It remains to be seen exactly how effective Kyndryl can be as a stand-alone business. The company has not reported financial results since the spinoff was completed. Moreover, the first few reports will be burdened with expenses related to the spinoff transaction, not to mention the adjustment to a different way of doing business.

However, it seems obvious that Kyndryl's stock deserves to trade at a higher price level. The IBM operations that would later become Kyndryl reported $19.4 billion in revenue for 2020. You can pick up shares at the bargain-bin valuation of 0.22 times that sales figure. Even if revenues are shrinking quickly, that's too low. I can't find a close competitor trading below 0.48 times trailing sales and the IBM mothership commands a P/S ratio of 1.41 -- and I see IBM as a deep-value investment.

Doing math with a laptop and calculator at the living room table.

Image source: Getty Images.

The dividend question

IBM is known as a generous dividend investment, offering a yield of 4.6% before the Kyndryl spinoff. The yield has surged to 5.6% today while Kyndryl hasn't declared any payouts at all.

That situation is likely to stick around for the long haul. Kyndryl's pre-spinoff operations generated just $0.6 billion of free cash flows in 2020, out of $15.0 billion for IBM as a whole. The combined operation's cash machine is staying under the Big Blue banner, leaving little room for shareholder-friendly dividend policies at Kyndryl. Management promised that the combined initial dividends of Kyndryl and IBM would at least be equal to the old IBM entity's payouts per share.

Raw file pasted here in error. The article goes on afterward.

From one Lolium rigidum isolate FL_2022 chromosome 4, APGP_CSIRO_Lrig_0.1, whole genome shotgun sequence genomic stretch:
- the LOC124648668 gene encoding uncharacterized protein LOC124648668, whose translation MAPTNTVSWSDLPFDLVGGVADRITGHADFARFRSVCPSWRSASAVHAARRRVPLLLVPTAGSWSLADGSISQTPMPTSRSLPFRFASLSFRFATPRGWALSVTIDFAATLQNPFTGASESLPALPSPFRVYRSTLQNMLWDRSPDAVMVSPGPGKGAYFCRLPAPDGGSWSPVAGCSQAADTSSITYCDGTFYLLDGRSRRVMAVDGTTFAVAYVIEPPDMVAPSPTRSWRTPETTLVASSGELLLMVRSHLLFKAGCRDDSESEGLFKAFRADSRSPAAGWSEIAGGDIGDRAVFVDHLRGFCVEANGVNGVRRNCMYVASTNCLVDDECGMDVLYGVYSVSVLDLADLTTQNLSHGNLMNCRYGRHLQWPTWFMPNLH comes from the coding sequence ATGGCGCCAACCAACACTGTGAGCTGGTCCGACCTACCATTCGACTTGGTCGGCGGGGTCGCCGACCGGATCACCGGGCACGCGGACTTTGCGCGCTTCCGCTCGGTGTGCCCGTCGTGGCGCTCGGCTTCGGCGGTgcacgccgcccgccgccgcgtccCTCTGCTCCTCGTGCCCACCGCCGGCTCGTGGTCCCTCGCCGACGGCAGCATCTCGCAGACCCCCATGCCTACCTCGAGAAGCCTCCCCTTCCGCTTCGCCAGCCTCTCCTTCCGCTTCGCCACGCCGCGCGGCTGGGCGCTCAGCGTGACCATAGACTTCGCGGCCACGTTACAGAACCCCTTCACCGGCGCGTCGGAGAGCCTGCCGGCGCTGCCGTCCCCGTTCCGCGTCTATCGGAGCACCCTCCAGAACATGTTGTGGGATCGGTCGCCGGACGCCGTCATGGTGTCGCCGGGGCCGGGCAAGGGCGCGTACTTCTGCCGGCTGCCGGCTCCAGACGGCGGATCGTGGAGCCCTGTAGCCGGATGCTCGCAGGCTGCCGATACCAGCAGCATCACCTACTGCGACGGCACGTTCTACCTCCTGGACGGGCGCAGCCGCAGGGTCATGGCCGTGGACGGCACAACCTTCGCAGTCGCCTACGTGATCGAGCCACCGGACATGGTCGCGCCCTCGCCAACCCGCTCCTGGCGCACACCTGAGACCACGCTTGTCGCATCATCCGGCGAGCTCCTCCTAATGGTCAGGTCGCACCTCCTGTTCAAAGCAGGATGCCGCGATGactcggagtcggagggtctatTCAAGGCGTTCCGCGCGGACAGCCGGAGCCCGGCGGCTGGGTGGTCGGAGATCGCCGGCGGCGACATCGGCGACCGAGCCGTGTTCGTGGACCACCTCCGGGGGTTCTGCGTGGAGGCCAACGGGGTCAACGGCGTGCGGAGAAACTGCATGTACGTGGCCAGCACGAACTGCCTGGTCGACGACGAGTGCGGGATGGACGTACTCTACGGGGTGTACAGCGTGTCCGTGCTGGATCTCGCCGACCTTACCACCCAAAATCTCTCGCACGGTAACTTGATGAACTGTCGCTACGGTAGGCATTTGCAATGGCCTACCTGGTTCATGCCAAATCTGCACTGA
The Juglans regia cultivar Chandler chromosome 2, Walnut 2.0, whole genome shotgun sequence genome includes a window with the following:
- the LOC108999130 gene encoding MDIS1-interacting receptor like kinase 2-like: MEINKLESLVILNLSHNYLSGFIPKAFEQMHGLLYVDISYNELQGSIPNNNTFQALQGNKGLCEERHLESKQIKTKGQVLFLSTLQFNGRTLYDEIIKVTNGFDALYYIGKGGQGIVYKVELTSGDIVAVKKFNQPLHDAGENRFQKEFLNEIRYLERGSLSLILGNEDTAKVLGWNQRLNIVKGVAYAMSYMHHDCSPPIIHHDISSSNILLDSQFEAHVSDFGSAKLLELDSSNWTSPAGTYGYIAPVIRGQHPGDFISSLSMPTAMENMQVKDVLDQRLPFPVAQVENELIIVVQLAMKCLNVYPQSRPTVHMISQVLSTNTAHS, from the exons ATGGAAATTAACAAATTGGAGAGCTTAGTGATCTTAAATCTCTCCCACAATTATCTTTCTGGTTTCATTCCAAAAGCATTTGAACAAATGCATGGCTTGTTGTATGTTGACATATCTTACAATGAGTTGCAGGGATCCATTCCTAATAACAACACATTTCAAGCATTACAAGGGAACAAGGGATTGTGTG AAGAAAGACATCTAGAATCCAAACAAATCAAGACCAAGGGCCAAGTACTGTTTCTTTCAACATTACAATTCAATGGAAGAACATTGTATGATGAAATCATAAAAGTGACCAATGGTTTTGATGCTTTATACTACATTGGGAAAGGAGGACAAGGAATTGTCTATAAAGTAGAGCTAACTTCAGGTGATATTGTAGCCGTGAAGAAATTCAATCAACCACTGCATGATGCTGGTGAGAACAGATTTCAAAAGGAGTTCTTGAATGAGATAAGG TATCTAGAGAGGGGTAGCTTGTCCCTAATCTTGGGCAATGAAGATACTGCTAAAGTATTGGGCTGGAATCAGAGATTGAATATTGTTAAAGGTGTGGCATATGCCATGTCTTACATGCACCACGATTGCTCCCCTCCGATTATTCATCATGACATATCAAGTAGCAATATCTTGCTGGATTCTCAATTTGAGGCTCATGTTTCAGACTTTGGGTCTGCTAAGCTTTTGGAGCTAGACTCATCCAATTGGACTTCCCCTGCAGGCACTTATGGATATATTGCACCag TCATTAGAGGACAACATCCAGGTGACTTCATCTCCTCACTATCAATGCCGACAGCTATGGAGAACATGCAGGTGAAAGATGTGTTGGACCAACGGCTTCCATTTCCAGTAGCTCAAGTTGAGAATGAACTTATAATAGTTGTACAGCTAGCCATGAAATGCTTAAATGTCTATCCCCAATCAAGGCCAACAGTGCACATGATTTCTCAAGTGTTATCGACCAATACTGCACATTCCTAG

So if you wanted to own the old IBM for its generous dividend yields, you should stick with the IBM name today as well.

The final verdict

All things considered, Kyndryl doesn't have much to offer investors right now. This operation was IBM's least exciting asset in terms of long-term growth potential. It's not a massive cash generator. The big dividend payouts will continue to flow through the IBM stock, not Kyndryl.

I do see one reason to pick up some Kyndryl shares right now, or hold on to the shares that were created by the spinoff. The stock is just too darn cheap, even if Kyndryl's growth prospects are dim. Among 1,618 stocks on U.S. exchanges with a market cap of at least $4 billion (Kyndryl stands at $4.2 billion), only 12 carry lower price-to-sales ratios than this ticker.

So I think it would be unwise to sell my Kyndryl shares at these unreasonably low prices, and bargain hunters might even want to pick up some Kyndryl stock, expecting an upward price correction relatively soon. A price mismatch this large rarely lasts very long.

Other than that valuation wrinkle, I see no reason to get excited about Kyndryl's stock and would much rather focus on IBM -- which still strikes me as a fantastic growth stock at a reasonable valuation, plus one of the richest dividend yields in the tech sector.

IBM is the clear winner here, from almost every conceivable angle.

Teresa Kersten, an employee of LinkedIn, a Microsoft subsidiary, is a member of The Motley Fool's board of directors. Anders Bylund owns shares of IBM and Kyndryl Holdings, Inc. The Motley Fool owns shares of and recommends Microsoft. The Motley Fool recommends VMware. The Motley Fool has a disclosure policy.